This post provides 5 useful tips I found while recently configuring Lync inbound and outbound PSTN calling through an AudioCodes voice gateway – including some new features in Lync that made the job easier.
Tip #1: Use the new ‘Test Voice Routing’ Feature in the Lync Control Panel
The Test Voice Routing feature (in the “Voice Routing” section of the Lync Control Panel) is a very helpful tool for configuring outbound routing.
You can specify a sample number to dial, along with which dial plan and voice route that will process the call. You can then see what the normalized number looks like and whether it matched the PSTN usage and voice route that you expected. You can save these scenarios as test cases and re-run them after you make configuration changes.
Tip #2: Use the new PSTN Test Cmdlet’s
Lync server ships with a set of PSTN Connectivity Cmdlet’s. Several of these cmdlet’s can be used to test the Lync configuration and ability to make calls.
The Test-CsPstnOutboundCall cmdlet is particularly useful for testing outbound PSTN calling. It saves having to jump out-of-context from your Lync server to make a test call with the Lync client (or device) to ensure everything is configured correctly on the Front-End and Mediation server.
Here’s a sample run of the cmdlet:
> $cred1 = Get-Credential “ExampleDomain\User01″
> Test-CsPstnOutboundCall -TargetFqdn Pool01.example.com -TargetPstnPhoneNumber “+16135551234″ –UserSipAddress “sip:User01@example.com” -UserCredential $cred1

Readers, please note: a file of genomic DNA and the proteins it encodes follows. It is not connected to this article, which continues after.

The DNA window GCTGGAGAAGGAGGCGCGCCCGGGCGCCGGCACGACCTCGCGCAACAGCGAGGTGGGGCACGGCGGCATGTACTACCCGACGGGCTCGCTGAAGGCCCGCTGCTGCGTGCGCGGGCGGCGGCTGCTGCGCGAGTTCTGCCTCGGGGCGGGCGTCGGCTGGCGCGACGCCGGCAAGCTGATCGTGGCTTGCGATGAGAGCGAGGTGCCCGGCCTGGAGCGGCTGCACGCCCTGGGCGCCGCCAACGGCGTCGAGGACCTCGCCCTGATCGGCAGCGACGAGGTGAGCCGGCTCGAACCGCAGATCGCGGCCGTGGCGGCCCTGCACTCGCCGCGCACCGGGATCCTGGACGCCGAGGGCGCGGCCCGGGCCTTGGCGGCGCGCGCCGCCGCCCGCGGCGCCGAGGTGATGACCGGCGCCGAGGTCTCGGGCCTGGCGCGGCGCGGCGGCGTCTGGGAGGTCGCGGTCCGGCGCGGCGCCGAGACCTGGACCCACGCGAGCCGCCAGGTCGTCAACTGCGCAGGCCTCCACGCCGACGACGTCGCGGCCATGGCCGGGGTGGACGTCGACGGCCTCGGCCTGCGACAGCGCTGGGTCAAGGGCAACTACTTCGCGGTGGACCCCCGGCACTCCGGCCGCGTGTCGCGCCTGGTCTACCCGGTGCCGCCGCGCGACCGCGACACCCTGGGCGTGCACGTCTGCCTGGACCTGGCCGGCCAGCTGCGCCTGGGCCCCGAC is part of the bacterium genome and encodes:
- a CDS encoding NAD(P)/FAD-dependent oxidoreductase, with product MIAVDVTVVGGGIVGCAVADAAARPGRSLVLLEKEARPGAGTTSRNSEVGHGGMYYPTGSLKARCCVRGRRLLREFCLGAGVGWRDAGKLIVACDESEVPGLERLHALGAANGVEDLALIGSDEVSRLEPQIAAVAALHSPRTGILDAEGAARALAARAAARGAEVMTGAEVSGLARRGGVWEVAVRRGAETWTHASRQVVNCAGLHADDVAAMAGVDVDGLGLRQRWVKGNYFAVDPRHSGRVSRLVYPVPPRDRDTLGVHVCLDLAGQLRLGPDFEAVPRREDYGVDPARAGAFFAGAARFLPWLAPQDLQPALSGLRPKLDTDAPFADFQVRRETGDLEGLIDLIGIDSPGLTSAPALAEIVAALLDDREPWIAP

TargetFqdn : Pool01.example.com
Result : Success
Latency : 00:00:00.4362018
The test cmdlet’s are synthetic transactions that can be scheduled to help monitor the PSTN connectivity.
Tip #3: Use the Get-CsWindowsService Cmdlet to See the Current Activity on the Lync Mediation Role
The Get-CsWindowsService Cmdlet returns an ActivityLevel value which can be used to see the current number of outbound and inbound calls on a Mediation server. This is handy and a quick way to see if a call is currently being processed by the mediation server.
Sample cmdlet run:
> Get-CsWindowsService -Name RTCMEDSRV -ComputerName MEDSERVER01 | fl -property ActivityLevel
> ActivityLevel : Current Outbound Calls=0, Current Inbound Calls=0, Current Outbound Priority Calls=0, Current Inbound Priority Calls=0
Tip #4: Use Snooper.exe Version 4 from the New Lync Resource Kit to View the Call Logs on the Lync Mediation Server
The Lync resource kit was released on November 18, 2010: Microsoft Lync Server 2010 Resource Kit Tools.
It includes a version of Snooper.exe that can be used to analyze the call log files on the Lync Mediation server.
Tip #5: Consider Creating a Static Route if you are Getting a “503 Service Unavailable” because the “Gateway peer in outbound call is not found in topology document”
If you are getting this error, consider creating a static phone route with the ReplaceHost parameter. In a nutshell, depending on your outbound calling scenario, the host portion of the SIP INVITE that is sent to the Mediation server might contain a domain name and not IP address of the Voice Gateway. The domain name isn’t a part of the Topology, hence the error the “Gateway peer in outbound call is not found in topology document”. The ReplaceHost parameter used in the New-CsStaticRoute cmdlet will replace the host portion with the actual next hop destination – the voice gateway – which is part of the topology.
Tom Pacyk does a good job explaining this in the context of Dial-In conferencing, but it could apply in other outbound routing situations: Lync Dial-In Conferencing Static Route Configuration.
Bonus Tip: Remember that inbound caller-id numbers are governed by the translations rules in the Global Dial-Plan, or the a Dial Plan created specifically for that voice gateway.